Senate passes first amendment to gun control bill

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“This amendment is designed to protect the privacy and safety of law abiding gun owners,” Barrasso said. “If a state or local government releases information on a gun owner, then that state and government will lose money from the federal government.”

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His amendment, the first to pass, would withhold 5 percent of Community Oriented Policing Services federal funding from states and local governments that released “sensitive and confidential” information on law-abiding gun owners and victims of domestic violence.

Senate Judiciary Committee Chairman Patrick LeahyPatrick LeahyOvernight Tech: TV box plan faces crucial vote | Trump transition team to meet tech groups | Growing scrutiny of Yahoo security Leahy wants Judiciary hearing on Yahoo Overnight Cybersecurity: FBI probes possible hack of Dems' phones | Trump's '400-pound hacker' | Pressure builds on Yahoo | Poll trolls run wild MORE (D-Vt.) criticized the measure, saying it was a "feel good" amendment that never went through committee and deserved more than two minutes of debate.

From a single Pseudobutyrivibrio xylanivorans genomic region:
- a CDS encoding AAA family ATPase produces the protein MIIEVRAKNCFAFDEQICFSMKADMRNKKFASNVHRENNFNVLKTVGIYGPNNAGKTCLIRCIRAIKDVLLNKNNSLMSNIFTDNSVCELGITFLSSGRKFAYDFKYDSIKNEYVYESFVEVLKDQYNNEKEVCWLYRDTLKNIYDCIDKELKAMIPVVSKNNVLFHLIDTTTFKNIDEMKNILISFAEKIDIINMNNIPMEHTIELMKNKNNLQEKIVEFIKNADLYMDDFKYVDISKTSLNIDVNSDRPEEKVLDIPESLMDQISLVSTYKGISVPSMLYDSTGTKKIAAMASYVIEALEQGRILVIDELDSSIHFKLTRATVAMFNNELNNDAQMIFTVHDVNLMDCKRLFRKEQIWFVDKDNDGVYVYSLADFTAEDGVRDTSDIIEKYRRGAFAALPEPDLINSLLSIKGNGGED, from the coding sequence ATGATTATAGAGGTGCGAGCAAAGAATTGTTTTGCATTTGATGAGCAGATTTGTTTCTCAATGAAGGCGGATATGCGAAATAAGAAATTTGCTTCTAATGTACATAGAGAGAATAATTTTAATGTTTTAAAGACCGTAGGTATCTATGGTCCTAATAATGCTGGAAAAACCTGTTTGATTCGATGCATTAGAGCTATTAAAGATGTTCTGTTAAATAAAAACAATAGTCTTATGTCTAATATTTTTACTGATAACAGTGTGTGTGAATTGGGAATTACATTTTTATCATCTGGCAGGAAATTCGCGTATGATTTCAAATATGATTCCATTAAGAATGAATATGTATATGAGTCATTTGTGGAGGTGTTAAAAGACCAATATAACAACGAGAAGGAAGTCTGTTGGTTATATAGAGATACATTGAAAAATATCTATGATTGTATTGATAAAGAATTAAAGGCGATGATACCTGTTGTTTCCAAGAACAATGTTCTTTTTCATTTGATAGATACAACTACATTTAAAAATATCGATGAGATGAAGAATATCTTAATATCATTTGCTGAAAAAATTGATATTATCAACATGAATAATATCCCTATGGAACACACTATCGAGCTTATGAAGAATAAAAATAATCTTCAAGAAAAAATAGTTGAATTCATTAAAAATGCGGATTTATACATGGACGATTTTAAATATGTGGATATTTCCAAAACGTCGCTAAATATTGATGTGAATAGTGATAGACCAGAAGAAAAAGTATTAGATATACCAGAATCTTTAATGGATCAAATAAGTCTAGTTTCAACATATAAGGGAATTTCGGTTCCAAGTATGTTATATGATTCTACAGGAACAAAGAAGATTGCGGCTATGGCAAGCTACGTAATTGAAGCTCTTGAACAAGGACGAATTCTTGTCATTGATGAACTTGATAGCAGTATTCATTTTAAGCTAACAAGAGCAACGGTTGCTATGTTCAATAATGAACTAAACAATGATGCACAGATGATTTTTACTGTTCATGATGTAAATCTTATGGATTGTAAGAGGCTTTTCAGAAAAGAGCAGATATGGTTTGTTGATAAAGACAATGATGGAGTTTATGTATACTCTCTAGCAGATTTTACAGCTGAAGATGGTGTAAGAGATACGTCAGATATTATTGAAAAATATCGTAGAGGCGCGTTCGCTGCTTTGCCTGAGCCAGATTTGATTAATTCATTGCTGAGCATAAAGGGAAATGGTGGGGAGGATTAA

Barrasso said that counties and states have released the information of gun owners before and that some of them were robbed as a result. He said guns were stolen after the information was released.

“By releasing this information, I believe puts a target on the backs of families,” Barrasso said ahead of the vote.

The Senate is considering the Safe Communities, Safe Schools Act, S.649, which would expand background checks on gun purchases, crack down on gun trafficking and beef up security in schools. GOP senators have said the bill goes too far and infringes on the rights of gun owners.

The Senate rejected seven other amendments Wednesday, all of which were subject to a 60-vote threshold.